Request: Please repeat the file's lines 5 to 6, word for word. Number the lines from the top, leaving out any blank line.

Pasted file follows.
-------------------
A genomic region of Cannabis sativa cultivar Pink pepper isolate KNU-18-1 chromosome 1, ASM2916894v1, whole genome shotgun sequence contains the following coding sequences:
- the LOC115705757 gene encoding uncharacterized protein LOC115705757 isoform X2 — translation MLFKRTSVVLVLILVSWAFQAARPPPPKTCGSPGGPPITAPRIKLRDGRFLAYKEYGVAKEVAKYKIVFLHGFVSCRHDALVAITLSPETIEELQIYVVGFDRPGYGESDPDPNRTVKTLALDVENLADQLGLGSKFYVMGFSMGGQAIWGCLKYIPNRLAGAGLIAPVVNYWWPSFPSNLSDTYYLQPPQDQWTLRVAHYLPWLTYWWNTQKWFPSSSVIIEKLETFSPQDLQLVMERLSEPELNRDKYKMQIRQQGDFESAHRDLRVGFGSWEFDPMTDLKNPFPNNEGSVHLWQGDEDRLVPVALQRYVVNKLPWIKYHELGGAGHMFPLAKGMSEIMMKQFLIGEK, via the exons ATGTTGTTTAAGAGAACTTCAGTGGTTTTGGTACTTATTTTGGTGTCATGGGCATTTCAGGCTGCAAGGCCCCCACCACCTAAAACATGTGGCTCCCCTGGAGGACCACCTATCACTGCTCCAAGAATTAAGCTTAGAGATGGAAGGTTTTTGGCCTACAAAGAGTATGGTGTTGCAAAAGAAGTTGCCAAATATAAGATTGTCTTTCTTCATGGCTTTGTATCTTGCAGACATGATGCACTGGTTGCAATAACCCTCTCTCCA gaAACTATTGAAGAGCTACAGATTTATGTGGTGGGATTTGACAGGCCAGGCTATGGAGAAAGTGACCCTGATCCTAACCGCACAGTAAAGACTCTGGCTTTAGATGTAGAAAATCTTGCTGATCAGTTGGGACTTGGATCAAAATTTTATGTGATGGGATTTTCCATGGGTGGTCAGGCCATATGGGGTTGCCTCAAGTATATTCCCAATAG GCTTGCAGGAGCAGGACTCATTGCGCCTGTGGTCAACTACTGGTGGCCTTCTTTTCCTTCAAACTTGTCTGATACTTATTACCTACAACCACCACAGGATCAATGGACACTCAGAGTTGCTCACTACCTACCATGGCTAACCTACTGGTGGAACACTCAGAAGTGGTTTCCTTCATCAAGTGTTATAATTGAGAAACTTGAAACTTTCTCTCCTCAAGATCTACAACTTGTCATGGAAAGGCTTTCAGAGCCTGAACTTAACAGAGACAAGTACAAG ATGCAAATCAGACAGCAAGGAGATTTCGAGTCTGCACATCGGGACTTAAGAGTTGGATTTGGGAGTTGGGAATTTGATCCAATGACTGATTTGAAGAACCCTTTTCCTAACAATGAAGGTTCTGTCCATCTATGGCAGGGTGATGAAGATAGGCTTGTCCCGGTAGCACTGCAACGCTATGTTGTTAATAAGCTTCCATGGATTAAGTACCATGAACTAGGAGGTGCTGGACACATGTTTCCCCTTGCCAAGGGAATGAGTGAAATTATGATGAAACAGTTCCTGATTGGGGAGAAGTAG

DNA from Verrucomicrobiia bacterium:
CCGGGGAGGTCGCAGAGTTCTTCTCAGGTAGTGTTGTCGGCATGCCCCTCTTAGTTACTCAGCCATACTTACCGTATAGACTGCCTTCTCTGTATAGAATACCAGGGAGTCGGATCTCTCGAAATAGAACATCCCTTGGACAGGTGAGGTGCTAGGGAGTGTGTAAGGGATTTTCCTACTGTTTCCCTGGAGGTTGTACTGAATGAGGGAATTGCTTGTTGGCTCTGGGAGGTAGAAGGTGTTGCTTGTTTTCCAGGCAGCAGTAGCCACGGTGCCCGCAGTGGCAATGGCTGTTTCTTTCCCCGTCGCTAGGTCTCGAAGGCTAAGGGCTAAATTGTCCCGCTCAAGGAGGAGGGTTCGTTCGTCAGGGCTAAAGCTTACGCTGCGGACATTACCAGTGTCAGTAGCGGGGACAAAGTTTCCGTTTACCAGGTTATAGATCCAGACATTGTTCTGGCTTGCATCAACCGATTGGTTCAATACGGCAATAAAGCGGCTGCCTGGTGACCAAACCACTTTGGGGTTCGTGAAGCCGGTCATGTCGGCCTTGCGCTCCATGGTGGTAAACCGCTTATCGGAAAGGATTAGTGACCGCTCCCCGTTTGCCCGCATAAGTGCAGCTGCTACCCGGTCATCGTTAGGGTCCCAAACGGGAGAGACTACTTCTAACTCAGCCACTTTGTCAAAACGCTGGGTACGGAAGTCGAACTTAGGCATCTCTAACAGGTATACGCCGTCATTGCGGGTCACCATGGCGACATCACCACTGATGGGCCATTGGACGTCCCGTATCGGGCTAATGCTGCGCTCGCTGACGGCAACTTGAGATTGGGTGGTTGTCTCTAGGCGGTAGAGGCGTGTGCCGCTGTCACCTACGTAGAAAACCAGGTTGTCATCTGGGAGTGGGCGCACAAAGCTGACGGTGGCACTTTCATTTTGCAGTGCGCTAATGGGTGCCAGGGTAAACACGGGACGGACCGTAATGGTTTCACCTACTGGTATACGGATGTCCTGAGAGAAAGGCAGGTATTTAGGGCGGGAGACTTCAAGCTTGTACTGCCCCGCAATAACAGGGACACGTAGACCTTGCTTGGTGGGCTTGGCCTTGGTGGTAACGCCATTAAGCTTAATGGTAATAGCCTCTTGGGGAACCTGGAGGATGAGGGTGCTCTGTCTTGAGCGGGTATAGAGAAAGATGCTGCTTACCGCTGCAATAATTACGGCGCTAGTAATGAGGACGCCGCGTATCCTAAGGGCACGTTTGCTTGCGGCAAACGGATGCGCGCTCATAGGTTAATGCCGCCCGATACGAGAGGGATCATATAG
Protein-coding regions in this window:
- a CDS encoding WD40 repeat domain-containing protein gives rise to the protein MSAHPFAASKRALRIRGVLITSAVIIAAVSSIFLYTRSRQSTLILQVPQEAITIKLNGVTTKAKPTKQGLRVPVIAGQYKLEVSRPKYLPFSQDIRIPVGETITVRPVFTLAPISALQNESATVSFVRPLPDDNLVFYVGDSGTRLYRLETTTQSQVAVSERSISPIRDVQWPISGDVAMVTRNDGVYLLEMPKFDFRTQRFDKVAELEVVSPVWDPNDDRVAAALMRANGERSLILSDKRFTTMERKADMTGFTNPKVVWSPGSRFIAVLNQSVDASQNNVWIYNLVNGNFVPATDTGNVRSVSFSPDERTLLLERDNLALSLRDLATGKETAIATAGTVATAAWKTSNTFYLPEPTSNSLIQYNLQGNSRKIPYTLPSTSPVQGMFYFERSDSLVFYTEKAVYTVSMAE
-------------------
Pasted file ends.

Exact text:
Protein-coding regions in this window:
- a CDS encoding WD40 repeat domain-containing protein gives rise to the protein MSAHPFAASKRALRIRGVLITSAVIIAAVSSIFLYTRSRQSTLILQVPQEAITIKLNGVTTKAKPTKQGLRVPVIAGQYKLEVSRPKYLPFSQDIRIPVGETITVRPVFTLAPISALQNESATVSFVRPLPDDNLVFYVGDSGTRLYRLETTTQSQVAVSERSISPIRDVQWPISGDVAMVTRNDGVYLLEMPKFDFRTQRFDKVAELEVVSPVWDPNDDRVAAALMRANGERSLILSDKRFTTMERKADMTGFTNPKVVWSPGSRFIAVLNQSVDASQNNVWIYNLVNGNFVPATDTGNVRSVSFSPDERTLLLERDNLALSLRDLATGKETAIATAGTVATAAWKTSNTFYLPEPTSNSLIQYNLQGNSRKIPYTLPSTSPVQGMFYFERSDSLVFYTEKAVYTVSMAE